Updated from 2:06 p.m.
expects to break into the black next year, thanks to increasing benefits from its recent acquisition of AT&T Wireless.
The company, the nation's largest wireless service provider, told analysts and investors on a conference call Wednesday that it has completed "key integration activities ahead of schedule." Parent
-- which owns Cingular along with Atlanta telco
-- said it expects that Cingular's buy of AT&T Wireless will start adding to SBC earnings a year ahead of schedule, in 2006.
SBC expects the $41 billion deal to sap its earnings by 8 cents a share this year and 20 cents a share in 2005. After that, though, the company expects to benefit from "increased operating synergies and reduced accounting impacts," as compared to what SBC and BellSouth estimated when announcing the deal on Feb. 17.
Back then, Cingular saw the deal adding 2 cents to 2007 earnings at SBC, a mere fraction of its 28-cent-add forecast of Wednesday.
Cingular CEO Stan Sigman said Wednesday at the company's financial and operational update that the integration of AT&T Wireless was going well. Integration costs and capital spending will be "in line" with projections, Sigman said, while other costs will be less than anticipated. Those trends should help Cingular to reach profitability in 2005, a year ahead of schedule, said Sigman.
The executive's comments come as Cingular seeks to squeeze more out of AT&T Wireless, once a leader in the U.S. cell-phone business but recently a laggard facing massive customer defections. Analysts say Cingular will need to improve its network and its customer service if it's going to hold onto its lead over No. 2 player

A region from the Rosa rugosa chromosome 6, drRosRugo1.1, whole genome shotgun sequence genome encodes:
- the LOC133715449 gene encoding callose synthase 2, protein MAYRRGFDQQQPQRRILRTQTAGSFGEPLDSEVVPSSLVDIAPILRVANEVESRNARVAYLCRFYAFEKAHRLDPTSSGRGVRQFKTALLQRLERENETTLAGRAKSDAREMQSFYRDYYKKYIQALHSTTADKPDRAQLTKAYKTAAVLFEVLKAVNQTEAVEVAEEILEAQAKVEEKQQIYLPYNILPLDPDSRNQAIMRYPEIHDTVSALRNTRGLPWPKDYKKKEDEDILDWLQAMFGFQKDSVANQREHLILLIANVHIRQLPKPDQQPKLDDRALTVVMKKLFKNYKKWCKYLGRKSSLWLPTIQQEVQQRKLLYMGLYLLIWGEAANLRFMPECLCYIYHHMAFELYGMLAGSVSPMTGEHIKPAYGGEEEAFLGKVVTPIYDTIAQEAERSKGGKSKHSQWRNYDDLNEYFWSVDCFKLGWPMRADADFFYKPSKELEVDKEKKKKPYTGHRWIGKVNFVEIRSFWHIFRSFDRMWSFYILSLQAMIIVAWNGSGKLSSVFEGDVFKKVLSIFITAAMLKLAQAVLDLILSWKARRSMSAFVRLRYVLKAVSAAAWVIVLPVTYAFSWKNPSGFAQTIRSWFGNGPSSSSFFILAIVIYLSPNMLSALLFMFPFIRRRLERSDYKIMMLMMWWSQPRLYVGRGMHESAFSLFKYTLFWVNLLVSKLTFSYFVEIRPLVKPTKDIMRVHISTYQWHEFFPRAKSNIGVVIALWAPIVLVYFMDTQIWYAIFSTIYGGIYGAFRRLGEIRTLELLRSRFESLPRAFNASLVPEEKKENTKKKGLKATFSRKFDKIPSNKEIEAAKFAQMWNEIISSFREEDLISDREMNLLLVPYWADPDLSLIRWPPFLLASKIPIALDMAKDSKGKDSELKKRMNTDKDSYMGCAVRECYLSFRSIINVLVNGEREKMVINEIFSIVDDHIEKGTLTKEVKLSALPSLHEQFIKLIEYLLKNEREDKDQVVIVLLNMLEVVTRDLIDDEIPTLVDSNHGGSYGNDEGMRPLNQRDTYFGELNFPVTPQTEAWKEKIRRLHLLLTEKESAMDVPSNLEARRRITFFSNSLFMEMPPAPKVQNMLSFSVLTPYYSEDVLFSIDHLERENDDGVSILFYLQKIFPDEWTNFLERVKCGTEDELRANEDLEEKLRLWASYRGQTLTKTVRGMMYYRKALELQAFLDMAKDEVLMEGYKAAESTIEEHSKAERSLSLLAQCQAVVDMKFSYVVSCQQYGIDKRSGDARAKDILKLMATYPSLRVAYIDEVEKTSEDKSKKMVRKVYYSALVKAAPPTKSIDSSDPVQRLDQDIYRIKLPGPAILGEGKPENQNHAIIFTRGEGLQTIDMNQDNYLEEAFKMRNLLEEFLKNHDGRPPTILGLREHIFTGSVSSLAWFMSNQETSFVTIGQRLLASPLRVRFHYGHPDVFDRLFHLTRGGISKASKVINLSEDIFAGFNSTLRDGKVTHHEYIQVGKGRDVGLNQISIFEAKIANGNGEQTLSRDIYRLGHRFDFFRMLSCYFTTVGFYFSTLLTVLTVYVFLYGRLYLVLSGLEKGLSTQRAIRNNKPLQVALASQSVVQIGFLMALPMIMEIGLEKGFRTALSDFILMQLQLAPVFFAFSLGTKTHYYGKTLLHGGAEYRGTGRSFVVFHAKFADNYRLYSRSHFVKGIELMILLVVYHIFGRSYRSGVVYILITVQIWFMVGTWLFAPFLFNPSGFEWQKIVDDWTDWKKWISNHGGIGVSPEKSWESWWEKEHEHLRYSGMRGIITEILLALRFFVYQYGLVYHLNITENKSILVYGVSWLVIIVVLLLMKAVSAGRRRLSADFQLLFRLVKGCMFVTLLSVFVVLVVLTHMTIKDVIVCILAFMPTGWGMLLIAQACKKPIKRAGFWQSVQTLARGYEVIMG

To that end, Cingular late Tuesday confirmed it would split an important network upgrade project among telecom gear giants
Last winter, Cingular was more circumspect in quantifying the impact of the AT&T Wireless deal. "We expect to generate more than $1 billion in operating expense and capital expenditure savings in the second year, 2006," Sigman told analysts on a conference call in February. "And more than $2 billion in annual savings beginning in 2007. And we believe this is conservative."
Meanwhile, Cingular said Wednesday it will increase capital spending 17% next year, hitting about $7 billion. That's up from the $6 billion the company expects to spend this year. The Cingular executives on the conference call said that would be a peak level for network spending and that future budgets will likely fall back to a normal range of spending, closer to 15% of revenue.
For suppliers, this isn't necessarily good news. Though Cingular has increased its outlay, $3 billion in annual spending from AT&T Wireless has been wiped out.
On Wednesday, SBC rose 43 cents to $25.60 and BellSouth added 62 cents to $27.44.